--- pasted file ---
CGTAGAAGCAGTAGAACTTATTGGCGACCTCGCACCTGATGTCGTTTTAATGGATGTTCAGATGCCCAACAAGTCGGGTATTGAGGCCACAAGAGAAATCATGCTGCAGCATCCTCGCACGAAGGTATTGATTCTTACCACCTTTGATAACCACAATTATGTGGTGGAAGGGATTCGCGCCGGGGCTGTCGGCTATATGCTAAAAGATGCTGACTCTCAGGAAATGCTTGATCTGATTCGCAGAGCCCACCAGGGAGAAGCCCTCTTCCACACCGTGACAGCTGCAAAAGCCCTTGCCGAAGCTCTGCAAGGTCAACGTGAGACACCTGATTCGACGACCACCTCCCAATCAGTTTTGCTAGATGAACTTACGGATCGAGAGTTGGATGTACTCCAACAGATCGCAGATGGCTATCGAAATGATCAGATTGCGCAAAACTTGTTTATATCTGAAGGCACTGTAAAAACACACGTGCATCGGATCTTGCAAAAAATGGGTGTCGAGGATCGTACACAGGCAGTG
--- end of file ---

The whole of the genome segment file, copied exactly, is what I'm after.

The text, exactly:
CGTAGAAGCAGTAGAACTTATTGGCGACCTCGCACCTGATGTCGTTTTAATGGATGTTCAGATGCCCAACAAGTCGGGTATTGAGGCCACAAGAGAAATCATGCTGCAGCATCCTCGCACGAAGGTATTGATTCTTACCACCTTTGATAACCACAATTATGTGGTGGAAGGGATTCGCGCCGGGGCTGTCGGCTATATGCTAAAAGATGCTGACTCTCAGGAAATGCTTGATCTGATTCGCAGAGCCCACCAGGGAGAAGCCCTCTTCCACACCGTGACAGCTGCAAAAGCCCTTGCCGAAGCTCTGCAAGGTCAACGTGAGACACCTGATTCGACGACCACCTCCCAATCAGTTTTGCTAGATGAACTTACGGATCGAGAGTTGGATGTACTCCAACAGATCGCAGATGGCTATCGAAATGATCAGATTGCGCAAAACTTGTTTATATCTGAAGGCACTGTAAAAACACACGTGCATCGGATCTTGCAAAAAATGGGTGTCGAGGATCGTACACAGGCAGTG